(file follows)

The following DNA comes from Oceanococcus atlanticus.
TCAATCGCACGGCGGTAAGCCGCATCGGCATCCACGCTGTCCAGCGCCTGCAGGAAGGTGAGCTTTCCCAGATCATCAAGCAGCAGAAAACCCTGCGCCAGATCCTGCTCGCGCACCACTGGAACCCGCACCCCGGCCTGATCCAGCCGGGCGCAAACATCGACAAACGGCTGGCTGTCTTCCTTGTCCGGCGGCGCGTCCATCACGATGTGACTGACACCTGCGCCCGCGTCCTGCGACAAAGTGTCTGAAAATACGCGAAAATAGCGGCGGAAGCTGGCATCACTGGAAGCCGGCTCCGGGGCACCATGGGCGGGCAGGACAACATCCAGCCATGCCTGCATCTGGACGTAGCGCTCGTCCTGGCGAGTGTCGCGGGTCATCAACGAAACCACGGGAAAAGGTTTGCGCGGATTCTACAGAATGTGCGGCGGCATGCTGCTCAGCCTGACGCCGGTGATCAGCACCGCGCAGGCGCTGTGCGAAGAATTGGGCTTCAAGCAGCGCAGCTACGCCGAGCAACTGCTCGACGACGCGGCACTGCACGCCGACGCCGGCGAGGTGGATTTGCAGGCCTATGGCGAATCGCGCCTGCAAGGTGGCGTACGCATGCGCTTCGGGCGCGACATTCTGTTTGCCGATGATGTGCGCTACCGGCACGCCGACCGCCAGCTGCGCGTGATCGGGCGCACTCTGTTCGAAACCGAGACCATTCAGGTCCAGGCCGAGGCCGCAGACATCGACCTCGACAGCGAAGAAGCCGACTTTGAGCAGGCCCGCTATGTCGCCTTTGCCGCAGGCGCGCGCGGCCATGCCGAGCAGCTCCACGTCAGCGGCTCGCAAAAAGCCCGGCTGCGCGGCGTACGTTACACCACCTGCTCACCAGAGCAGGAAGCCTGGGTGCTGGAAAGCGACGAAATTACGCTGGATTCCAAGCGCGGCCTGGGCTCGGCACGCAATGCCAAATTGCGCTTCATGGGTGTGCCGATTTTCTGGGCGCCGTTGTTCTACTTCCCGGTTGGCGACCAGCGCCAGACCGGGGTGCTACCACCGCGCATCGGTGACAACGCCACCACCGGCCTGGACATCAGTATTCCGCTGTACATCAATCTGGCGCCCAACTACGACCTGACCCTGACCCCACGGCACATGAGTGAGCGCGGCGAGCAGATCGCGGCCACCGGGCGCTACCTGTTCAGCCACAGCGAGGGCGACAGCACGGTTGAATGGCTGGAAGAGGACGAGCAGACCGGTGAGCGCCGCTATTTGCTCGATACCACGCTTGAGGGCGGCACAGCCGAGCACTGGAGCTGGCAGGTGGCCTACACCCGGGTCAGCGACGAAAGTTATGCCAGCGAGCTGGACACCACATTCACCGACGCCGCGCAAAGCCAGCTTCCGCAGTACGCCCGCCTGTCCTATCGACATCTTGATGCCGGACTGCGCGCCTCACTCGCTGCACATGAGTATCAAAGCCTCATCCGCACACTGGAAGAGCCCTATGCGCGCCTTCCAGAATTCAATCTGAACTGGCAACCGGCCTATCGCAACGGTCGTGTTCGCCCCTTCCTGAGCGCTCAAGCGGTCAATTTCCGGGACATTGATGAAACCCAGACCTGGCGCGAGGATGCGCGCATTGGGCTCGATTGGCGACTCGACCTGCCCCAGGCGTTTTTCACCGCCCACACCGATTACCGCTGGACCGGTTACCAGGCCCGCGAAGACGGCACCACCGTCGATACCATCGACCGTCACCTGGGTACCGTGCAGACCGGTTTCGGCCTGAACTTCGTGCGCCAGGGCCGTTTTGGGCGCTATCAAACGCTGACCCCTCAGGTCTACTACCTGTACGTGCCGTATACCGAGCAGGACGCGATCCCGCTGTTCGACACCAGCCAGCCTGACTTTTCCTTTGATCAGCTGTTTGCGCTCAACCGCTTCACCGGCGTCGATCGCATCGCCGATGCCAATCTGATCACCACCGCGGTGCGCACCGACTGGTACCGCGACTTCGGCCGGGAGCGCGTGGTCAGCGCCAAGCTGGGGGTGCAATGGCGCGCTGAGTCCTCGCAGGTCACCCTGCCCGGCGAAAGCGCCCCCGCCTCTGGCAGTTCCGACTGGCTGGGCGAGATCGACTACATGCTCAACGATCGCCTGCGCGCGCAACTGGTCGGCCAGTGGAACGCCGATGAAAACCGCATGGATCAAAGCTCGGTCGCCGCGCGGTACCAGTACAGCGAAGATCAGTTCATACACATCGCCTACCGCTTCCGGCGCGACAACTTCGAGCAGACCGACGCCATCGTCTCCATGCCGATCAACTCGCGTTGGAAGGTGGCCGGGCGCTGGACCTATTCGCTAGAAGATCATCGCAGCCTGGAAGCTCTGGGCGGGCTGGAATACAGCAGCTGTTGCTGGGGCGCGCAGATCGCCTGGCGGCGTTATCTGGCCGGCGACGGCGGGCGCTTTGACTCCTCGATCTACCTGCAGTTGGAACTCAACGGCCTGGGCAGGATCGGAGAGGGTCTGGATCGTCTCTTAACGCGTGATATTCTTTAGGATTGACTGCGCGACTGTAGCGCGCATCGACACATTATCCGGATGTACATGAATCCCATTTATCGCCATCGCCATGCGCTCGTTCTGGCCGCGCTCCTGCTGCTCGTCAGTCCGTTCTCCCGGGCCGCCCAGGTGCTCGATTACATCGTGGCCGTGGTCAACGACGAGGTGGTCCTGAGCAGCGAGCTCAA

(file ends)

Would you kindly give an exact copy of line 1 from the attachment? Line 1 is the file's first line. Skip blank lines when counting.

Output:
The following DNA comes from Oceanococcus atlanticus.